by Mitch Kokai
Senior Political Analyst, John Locke Foundation
Remember the Obama administration’s “victory dance” back in April, when it announced 8 million people had signed up for health insurance via the so-called Affordable Care Act? Jed Graham of Investor’s Business Daily does.
Aetna’s ObamaCare exchange statistics should clear up any doubt as to why the Obama Administration has been tight-lipped about enrollment since celebrating 8 million sign-ups in mid-April.
Reality, evidence suggests, could require quite a come-down from those lofty claims.
The nation’s third-largest health insurer had 720,000 people sign up for exchange coverage as of May 20, a spokesman confirmed to IBD. At the end of June, it had fewer than 600,000 paying customers. Aetna expects that to fall to “just over 500,000” by the end of the year.
That would leave Aetna’s paid enrollment down as much as 30% from that May sign-up tally.
“I think we will see some attrition … We’re already seeing it. And we expect that to continue through the end of the year,” CEO Mark Bertolini said in a July 29 conference call.
It’s not clear how representative Aetna’s experience is of broader exchange trends, or whether its projection may be too conservative. (If it were representative, a similar 30% decline would drop ObamaCare enrollment to 6 million or less.)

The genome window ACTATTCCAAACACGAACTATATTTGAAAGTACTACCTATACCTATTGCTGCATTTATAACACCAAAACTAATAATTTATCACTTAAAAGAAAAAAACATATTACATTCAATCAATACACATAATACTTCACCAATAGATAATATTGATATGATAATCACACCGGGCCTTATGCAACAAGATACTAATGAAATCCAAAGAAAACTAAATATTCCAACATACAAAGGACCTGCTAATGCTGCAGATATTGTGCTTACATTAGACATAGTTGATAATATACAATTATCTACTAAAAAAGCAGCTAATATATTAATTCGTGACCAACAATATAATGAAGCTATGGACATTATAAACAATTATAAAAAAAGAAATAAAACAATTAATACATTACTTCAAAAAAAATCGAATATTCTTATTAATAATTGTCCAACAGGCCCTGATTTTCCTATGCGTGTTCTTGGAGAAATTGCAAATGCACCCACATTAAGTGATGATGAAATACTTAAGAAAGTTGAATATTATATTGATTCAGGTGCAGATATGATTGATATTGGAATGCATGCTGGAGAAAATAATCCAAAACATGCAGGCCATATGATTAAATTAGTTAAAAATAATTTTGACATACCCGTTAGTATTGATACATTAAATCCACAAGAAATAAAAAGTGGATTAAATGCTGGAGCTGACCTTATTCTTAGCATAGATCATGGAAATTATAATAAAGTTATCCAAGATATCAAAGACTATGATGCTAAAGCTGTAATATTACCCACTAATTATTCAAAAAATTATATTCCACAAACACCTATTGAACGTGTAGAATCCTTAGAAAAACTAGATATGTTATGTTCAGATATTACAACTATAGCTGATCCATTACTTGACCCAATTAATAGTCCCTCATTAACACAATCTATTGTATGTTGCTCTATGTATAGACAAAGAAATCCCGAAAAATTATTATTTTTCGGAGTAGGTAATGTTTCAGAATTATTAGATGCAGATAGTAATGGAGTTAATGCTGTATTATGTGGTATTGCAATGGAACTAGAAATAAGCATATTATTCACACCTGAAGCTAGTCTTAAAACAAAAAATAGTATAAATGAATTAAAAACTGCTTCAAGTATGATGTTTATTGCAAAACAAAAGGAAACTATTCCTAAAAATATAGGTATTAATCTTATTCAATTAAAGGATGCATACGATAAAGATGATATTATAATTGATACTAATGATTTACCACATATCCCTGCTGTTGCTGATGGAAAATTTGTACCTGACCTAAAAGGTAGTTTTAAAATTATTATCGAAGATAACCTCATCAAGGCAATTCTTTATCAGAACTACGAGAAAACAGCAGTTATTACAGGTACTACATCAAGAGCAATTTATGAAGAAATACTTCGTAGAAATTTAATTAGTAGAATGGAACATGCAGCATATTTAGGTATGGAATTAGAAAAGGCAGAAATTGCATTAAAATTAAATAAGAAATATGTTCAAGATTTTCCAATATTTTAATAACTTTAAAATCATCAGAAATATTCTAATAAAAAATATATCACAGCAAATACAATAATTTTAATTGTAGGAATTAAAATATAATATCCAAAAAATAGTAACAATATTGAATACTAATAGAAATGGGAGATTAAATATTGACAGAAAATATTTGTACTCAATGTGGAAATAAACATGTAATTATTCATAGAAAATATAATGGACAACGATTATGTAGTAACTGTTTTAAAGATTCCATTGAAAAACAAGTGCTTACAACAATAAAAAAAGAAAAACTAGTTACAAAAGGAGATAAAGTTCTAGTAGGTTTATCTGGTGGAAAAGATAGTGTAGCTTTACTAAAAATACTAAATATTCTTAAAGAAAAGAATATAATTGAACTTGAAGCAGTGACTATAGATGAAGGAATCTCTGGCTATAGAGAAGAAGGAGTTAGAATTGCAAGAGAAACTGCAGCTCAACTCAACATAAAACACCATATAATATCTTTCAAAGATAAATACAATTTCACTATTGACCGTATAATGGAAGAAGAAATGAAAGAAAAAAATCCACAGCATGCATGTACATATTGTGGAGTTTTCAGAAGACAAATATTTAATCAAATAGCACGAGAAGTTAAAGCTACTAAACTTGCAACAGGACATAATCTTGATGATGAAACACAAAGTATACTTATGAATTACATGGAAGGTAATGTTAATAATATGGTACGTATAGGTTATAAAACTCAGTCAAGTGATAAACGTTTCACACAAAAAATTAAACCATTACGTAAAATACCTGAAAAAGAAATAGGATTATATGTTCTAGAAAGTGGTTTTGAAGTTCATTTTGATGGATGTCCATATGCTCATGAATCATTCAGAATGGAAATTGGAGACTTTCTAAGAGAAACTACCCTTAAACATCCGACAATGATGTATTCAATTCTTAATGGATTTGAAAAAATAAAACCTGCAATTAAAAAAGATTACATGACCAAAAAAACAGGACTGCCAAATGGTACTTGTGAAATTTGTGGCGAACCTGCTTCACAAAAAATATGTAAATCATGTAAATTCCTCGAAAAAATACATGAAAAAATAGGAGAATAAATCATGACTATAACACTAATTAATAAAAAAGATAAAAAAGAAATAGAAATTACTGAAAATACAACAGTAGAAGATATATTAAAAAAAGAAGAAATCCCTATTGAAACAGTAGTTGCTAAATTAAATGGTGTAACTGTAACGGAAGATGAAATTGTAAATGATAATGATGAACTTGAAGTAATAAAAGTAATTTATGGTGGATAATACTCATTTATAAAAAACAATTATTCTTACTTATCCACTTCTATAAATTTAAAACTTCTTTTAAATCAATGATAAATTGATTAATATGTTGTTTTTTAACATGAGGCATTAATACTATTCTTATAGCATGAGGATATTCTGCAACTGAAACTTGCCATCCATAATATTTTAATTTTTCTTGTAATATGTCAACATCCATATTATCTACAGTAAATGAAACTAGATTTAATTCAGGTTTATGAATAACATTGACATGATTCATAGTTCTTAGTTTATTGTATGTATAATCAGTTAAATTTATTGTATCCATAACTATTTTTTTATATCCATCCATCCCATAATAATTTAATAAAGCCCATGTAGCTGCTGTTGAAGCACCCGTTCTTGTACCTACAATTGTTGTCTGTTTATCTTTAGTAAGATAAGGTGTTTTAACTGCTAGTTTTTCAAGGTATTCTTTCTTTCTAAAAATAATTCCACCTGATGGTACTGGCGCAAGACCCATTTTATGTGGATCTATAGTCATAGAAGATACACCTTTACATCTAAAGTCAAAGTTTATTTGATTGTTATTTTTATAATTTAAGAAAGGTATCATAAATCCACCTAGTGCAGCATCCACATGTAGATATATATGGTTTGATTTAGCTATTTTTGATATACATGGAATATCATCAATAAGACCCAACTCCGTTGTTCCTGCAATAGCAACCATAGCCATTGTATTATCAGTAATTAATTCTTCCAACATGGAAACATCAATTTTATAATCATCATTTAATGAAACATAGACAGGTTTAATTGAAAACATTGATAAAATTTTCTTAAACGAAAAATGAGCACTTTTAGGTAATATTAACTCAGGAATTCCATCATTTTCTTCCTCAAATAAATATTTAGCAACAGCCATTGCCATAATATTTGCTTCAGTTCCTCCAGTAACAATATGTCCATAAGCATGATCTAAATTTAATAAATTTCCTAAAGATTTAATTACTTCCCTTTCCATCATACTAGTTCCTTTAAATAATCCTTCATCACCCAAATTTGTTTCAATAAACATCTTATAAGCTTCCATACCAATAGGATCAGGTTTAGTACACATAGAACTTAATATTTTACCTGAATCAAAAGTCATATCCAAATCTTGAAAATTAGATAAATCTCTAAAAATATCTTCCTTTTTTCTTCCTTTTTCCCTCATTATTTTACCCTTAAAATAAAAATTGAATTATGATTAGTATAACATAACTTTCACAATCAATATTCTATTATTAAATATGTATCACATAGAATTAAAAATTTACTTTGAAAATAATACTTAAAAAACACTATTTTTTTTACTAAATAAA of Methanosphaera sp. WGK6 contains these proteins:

Still, as one of ObamaCare’s largest players, participating in exchanges in 16 states plus D.C., Aetna’s experience provides a pretty good window into what is happening across the country, and there are other indications that enrollment has turned down.
Cigna said that it expects its individual market customers, including more than 100,000 in the exchanges, to “move from 300,000 down to 280,000 in that range,” Cigna CEO David Cordani said in a conference call.
Other major insurers danced around questions about attrition on recent earnings conference calls, but none denied that it was occurring.